Exploding phones causing U.S. airlines to carry fire-containment bags

Bruce Brown
Exploding phones causing U.S. airlines to carry fire-containment bags
After several Samsung Galaxy Note 7 smartphones exploded, smoldered, or caught fire, airlines are quickly ramping up plans to carry fire-containment bags. Alaska Airlines and Virgin America have already added them and Delta is next in line.

Airlines aren’t messing around with the threat of exploding phones. Smoking, burning, and exploding Samsung Galaxy Note 7 phablets have added urgency to concerns about mobile devices with lithium-ion batteries. Two U.S. airlines have already added fire-containment bags with a third planning to add them to all planes by year’s end according to The Guardian.

Seattle-based Alaska Airlines was the first to add fire-containment bags. All 219 of its planes were equipped with the bags in May. Virgin America also has fire-containment bags on its approximately 60 aircraft. Atlanta’s Delta Airlines is going to be adding the bags to all of its 900-plus planes. Delta will equip 166 planes that make transoceanic flights and its Boeing 757s used for domestic flights first. By the end of the year, those planes will have two bags each.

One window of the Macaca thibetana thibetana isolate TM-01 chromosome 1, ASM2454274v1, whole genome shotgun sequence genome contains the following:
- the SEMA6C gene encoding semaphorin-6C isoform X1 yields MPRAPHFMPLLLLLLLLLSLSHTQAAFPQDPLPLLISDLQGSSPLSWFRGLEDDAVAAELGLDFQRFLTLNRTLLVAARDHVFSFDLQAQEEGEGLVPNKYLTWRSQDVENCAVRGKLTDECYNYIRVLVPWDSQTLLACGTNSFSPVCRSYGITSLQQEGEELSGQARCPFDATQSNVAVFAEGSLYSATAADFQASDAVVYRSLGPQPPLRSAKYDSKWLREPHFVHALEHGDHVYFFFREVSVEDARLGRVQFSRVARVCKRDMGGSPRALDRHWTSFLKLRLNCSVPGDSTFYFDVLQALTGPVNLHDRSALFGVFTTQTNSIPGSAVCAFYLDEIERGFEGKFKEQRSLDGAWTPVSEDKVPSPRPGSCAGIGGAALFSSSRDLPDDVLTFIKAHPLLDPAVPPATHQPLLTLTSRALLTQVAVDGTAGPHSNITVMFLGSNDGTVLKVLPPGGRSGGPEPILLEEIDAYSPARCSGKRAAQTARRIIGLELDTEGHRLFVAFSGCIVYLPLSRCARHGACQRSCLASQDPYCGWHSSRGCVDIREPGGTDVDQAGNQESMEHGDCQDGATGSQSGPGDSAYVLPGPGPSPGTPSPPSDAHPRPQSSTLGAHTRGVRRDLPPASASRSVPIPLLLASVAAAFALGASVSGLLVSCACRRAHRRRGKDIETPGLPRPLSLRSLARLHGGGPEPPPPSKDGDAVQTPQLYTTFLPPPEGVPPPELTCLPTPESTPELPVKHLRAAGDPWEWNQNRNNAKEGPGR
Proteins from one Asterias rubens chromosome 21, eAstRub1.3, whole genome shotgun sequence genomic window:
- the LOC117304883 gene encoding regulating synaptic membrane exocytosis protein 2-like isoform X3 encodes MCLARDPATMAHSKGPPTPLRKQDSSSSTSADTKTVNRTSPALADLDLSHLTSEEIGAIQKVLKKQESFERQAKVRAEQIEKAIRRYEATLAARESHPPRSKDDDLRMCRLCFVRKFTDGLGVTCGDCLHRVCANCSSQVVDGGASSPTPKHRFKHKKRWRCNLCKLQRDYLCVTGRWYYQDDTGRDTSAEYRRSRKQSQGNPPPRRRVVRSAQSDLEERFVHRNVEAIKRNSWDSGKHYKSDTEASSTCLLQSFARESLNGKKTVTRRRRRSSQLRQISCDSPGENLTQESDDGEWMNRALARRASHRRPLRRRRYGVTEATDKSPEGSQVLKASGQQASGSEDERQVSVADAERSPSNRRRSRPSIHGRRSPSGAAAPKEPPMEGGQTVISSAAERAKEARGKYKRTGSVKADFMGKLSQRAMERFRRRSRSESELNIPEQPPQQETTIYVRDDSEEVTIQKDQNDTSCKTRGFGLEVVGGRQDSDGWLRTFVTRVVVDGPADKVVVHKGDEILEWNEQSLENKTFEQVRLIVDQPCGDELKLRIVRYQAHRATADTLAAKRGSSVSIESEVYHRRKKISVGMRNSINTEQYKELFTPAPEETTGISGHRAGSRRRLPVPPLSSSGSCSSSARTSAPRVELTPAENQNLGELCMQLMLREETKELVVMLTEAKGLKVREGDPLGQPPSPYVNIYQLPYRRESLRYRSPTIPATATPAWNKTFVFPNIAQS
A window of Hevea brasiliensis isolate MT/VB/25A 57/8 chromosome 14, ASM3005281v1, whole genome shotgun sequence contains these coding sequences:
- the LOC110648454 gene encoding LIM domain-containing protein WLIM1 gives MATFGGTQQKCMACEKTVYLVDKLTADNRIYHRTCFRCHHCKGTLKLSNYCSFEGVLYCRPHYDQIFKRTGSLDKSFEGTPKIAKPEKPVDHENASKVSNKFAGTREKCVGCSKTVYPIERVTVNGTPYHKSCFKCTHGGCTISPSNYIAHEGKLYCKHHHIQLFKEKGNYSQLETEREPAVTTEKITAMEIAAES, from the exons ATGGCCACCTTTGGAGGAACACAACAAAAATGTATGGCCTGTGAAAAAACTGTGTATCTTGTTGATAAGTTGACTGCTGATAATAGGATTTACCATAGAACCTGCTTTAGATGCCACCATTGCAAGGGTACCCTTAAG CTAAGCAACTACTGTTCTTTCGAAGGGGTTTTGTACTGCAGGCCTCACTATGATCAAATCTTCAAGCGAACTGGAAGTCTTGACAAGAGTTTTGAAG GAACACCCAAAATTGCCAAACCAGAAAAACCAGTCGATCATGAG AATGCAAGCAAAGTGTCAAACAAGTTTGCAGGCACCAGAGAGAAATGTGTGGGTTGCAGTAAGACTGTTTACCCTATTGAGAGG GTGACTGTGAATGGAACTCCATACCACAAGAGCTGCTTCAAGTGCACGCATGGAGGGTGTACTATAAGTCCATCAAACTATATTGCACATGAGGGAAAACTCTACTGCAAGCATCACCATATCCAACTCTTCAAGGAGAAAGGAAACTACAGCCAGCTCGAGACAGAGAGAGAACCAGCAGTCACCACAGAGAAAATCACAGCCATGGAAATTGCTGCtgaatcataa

Related: The FAA may ban Samsung’s exploding Galaxy Note 7 from U.S. flights

According to Delta communications manager Morgan Durrant, “This has been on the to-do list, but has been accelerated by recent events.”

Other airlines that do not yet have the bags, including American Airlines, JetBlue Airways, Southwest Airlines, and United Airlines, have specialized crew training and high-energy fire suppression extinguishers. Airlines are not taking the threat of exploding phones lightly. In early October a replacement Note 7 started smoldering during a Southwest flight from Louisville, Kentucky, to Baltimore.

The Federal Aviation Agency (FAA) may ban Galaxy Note 7s from U.S. flights. The FAA has already warned passengers not to use or charge them on board or put them in checked luggage.

Earlier this year, according to The Guardian the United Nations aviation agency, the International Civil Aviation Authority banned cargo shipments of lithium-ion batteries on passenger flights, though allowing them on cargo planes. A paper from a plane maker’s group stated in 2015 that airliner firefighting systems were not able to “suppress or extinguish a fire involving significant quantities of lithium batteries.”